A DRAFT BILL in Congress to tackle global warming through a so-called cap-and-trade system represents a strong commitment to reducing the nation's outsized carbon footprint. And yet the plan for action remains sketchy. The bill totals more than 600 pages, but does not spell out how the system for cutting greenhouse gas emissions would actually function. The House Energy and Commerce Committee plainly has much more work to do.
Cap-and-trade systems harness the power of the market. The government caps emissions, and companies have to buy allowances to continue releasing the gases.
The bill, written by Representatives Henry Waxman of California and Edward Markey of Massachusetts, sets ambitious goals. It calls for reducing emissions 20 percent below 2005 levels by 2020, even as President Obama has called for only a 14 percent reduction. To meet this goal, the congressional bill will have to place a restrictive cap on emissions and force polluting industries to pay dearly for the right to continue releasing carbon dioxide.
In the past, similar bills have gotten nowhere in Congress. This one has a much better chance because the lawmakers know that if they don't act, Obama's Environmental Protection Agency is moving on its own to regulate greenhouse gases - something the Bush EPA refused to do. The chief hurdle to passage of a strong bill is the recession, since Congress will be loath to impose new costs on industry.
But if the United States continues to sit on the sidelines in the effort to curb global warming, it will be impossible to bring countries like China, which has replaced the United States as world leader in carbon emissions, into an international agreement.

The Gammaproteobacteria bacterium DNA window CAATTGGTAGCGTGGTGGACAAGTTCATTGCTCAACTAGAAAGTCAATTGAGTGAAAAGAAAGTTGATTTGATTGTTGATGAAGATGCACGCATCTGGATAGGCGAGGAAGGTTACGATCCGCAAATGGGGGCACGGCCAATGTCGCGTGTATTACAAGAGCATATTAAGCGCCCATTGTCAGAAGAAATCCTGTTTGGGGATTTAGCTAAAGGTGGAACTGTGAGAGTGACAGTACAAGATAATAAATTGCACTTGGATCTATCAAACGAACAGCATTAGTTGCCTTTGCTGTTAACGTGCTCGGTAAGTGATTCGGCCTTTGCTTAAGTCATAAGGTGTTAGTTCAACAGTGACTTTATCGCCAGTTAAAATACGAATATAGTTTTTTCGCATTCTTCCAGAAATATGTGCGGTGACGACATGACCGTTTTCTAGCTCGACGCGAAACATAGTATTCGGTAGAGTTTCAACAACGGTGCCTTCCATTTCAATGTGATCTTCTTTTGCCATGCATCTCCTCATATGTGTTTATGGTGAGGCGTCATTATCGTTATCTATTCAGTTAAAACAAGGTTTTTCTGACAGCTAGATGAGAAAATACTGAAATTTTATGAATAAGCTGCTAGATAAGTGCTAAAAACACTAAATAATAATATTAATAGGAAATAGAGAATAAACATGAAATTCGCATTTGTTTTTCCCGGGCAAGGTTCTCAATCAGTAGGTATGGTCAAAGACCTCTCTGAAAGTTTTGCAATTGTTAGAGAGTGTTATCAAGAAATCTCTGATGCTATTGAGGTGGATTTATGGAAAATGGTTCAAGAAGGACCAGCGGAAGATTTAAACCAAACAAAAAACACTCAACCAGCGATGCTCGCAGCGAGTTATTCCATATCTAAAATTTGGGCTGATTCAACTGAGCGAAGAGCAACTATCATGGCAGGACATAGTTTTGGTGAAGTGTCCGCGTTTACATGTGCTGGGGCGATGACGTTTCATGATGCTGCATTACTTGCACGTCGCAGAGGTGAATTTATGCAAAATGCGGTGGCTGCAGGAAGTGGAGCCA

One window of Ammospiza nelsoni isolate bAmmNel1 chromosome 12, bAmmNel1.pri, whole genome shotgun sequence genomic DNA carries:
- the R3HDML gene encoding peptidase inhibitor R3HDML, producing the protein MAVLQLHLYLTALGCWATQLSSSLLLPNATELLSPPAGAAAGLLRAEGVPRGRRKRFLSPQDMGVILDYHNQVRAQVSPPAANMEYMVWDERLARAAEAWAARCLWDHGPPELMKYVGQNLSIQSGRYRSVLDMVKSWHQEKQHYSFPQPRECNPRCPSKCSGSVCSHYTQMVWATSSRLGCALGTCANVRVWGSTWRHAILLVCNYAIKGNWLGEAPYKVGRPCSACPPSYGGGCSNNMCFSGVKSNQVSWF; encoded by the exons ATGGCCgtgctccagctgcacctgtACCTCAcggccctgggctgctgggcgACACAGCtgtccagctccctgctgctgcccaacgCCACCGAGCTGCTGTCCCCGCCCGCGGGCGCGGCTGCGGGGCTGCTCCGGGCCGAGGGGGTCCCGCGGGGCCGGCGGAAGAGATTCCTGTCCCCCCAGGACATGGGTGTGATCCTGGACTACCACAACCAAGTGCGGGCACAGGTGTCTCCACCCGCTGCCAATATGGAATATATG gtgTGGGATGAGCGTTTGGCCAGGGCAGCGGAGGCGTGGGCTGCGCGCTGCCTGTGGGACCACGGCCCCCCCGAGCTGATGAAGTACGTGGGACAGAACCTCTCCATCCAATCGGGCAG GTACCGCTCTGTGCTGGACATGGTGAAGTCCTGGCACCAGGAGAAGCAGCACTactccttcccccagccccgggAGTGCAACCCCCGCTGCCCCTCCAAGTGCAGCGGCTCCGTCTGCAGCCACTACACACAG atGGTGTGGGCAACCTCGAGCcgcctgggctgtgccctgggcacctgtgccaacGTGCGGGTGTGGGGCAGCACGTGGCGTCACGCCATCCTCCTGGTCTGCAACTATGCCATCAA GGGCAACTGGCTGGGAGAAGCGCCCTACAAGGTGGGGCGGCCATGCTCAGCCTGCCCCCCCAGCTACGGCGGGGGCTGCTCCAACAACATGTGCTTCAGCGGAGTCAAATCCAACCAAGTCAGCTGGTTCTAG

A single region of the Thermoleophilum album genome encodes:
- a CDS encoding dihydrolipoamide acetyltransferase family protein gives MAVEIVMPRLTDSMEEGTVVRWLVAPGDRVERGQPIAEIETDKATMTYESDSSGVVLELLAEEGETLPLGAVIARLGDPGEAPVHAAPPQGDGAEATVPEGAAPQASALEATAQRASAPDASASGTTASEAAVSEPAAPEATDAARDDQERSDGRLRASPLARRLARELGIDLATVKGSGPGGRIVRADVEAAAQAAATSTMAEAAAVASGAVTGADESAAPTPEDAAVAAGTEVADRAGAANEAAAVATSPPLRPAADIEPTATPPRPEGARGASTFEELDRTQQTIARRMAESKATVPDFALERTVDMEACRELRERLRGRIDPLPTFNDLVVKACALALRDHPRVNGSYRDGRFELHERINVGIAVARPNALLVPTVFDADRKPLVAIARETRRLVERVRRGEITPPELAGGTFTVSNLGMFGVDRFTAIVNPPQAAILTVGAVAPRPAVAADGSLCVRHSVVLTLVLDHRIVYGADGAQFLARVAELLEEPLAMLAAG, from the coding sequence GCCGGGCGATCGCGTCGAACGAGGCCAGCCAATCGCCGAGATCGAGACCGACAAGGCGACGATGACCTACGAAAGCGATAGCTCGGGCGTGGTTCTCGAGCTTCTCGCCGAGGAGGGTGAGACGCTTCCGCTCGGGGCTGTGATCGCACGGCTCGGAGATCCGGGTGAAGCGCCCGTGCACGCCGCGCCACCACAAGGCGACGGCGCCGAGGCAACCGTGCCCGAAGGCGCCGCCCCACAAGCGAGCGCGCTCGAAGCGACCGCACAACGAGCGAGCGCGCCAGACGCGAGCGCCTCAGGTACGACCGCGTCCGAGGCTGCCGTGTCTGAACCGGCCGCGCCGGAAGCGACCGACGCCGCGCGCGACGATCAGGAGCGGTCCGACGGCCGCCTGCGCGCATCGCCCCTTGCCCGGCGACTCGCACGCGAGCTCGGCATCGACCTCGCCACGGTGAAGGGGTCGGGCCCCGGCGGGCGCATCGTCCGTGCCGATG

The lesson of both Europe's cap-and-trade system and the one just started by Massachusetts and other states of the Regional Greenhouse Gas Initiative is simple: no pain, no gain. If a cap on carbon dioxide is set too high and if too many industries get pollution allowances for free, the "price" on carbon allowances will be too low to change the way utilities produce energy and manufacturers use it. So, the committee should require that virtually all allowances be auctioned off, with the proceeds cycled back to mid- and lower-income taxpayers.
The bill has other important features: Utilities would have to get at least 25 percent of their power from renewable sources by 2025, and electric and natural gas distribution companies would be required to meet an efficiency standard by helping their customers shave their consumption. But the bill's ultimate success will depend on forging a cap-and-trade regime that does not trade away tough curbs on emissions.